The dossier publicly emphasizes, for the first time, what has long been claimed in intelligence circles: that the power apparatus of the Chinese government is behind at least some of the attacks. Following the report's publication, European ambassadors in Beijing moved the accusations to the top of their agenda. The diplomats agreed that China has become too large and powerful for a single European Union country to tangle with it.
The US government has now defined the attacks as a key issue, and cyber security is now on the agenda of the Strategic Security Dialogue between Beijing and Washington. China's IT espionage is the biggest "transfer of wealth in history," says General Keith Alexander, head of the US military's Cyber Command. The companies that Mandiant claims were the targets of attacks include one with access to more than 60 percent of the oil and natural gas pipelines in North America. "A hacker in China can acquire source code from a software company in Virginia without leaving his or her desk," says US Attorney General Eric Holder.
Last summer, Holder launched a training program for 400 district attorneys to specifically investigate cyber attacks by foreign countries. And last week, Holder presented the government's plan to prevent the theft of intellectual property. Following the Mandiant report, there have been growing calls in the United States for tougher action, including such steps as entry bans for convicted hackers and laws to enhance the options available to companies to fight data theft under civil law. Referring to Beijing, James Lewis of the Center for Strategic and International Studies told the Wall Street Journal: "You've got to keep pushing on them."
Germany Like a Developing Country
Germany is a long way from increasing pressure on the Chinese. In fact, when it comes to cyberspace, Germany sometimes feels like a developing country. When companies like EADS are attacked, it is a question of coincidence as to whether the German government learns of the incidents. The draft of the country's new IT Security Law, which Interior Minister Hans-Peter Friedrich, a member of the conservative Christian Social Union (CSU) unveiled in early February, at least envisions a reporting requirement for companies that are attacked. But there is a strong chance that the ministries involved in the proposed legislation will destroy the draft before the German national election in September.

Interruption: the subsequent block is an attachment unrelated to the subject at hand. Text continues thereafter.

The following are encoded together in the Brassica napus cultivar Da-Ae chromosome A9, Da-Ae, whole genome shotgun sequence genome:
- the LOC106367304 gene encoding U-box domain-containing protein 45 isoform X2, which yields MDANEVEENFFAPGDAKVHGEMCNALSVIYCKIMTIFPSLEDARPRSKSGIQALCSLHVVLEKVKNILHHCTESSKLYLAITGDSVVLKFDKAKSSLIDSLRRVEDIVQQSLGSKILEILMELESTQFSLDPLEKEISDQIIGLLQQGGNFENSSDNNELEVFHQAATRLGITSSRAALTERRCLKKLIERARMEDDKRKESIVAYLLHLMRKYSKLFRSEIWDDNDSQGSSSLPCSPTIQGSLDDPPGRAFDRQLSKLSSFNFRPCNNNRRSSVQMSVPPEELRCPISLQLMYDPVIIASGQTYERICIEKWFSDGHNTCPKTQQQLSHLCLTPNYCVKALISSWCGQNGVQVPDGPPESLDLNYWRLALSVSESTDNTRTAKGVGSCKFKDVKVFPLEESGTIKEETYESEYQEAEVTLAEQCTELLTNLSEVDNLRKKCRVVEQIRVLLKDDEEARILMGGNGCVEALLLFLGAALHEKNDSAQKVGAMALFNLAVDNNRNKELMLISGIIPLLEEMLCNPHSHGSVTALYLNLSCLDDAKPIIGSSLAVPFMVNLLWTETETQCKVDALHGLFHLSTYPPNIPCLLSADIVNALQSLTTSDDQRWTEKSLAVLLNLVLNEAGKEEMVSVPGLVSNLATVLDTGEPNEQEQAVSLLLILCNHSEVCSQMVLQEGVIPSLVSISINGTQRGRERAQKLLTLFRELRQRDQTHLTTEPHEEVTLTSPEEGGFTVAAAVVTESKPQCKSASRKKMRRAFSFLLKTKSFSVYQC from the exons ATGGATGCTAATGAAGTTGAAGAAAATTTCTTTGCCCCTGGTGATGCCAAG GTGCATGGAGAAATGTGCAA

The government approved a national cyber security strategy two years ago, and Germany's new Cyber Defense Center has been staffed with a dozen officials since then, but it's little more than a government virus scanner. The center lacks authority and clear policies on how the government intends to handle threats originating from the Internet. The federal agencies are "not even capable of appreciably defending themselves against an attack," scoffs a senior executive in the defense industry.
The country's foreign intelligence agency, the BND, has the most experience with cyber attacks. The agency, based near Munich, is also involved in digital espionage and has used Trojans and so-called keyloggers in more than 3,000 cases. BND President Gerhard Schindler wants to combine previously scattered personnel into a single subsection, and the necessary new positions have already been approved. An official from the Chancellery will likely head the new group.
The BND wants its future capabilities to not only include infiltrating an outside computer system. It also intends to develop a sort of digital second-strike capability to shut down the server of a particularly aggressive attacker.
That would be the worst-case scenario.
REPORTED BY RALPH NEUKIRCH, JÖRG SCHMITT, GREGOR PETER SCHMITZ, HOLGER STARK, GERALD TRAUFETTER, BERNHARD ZAND.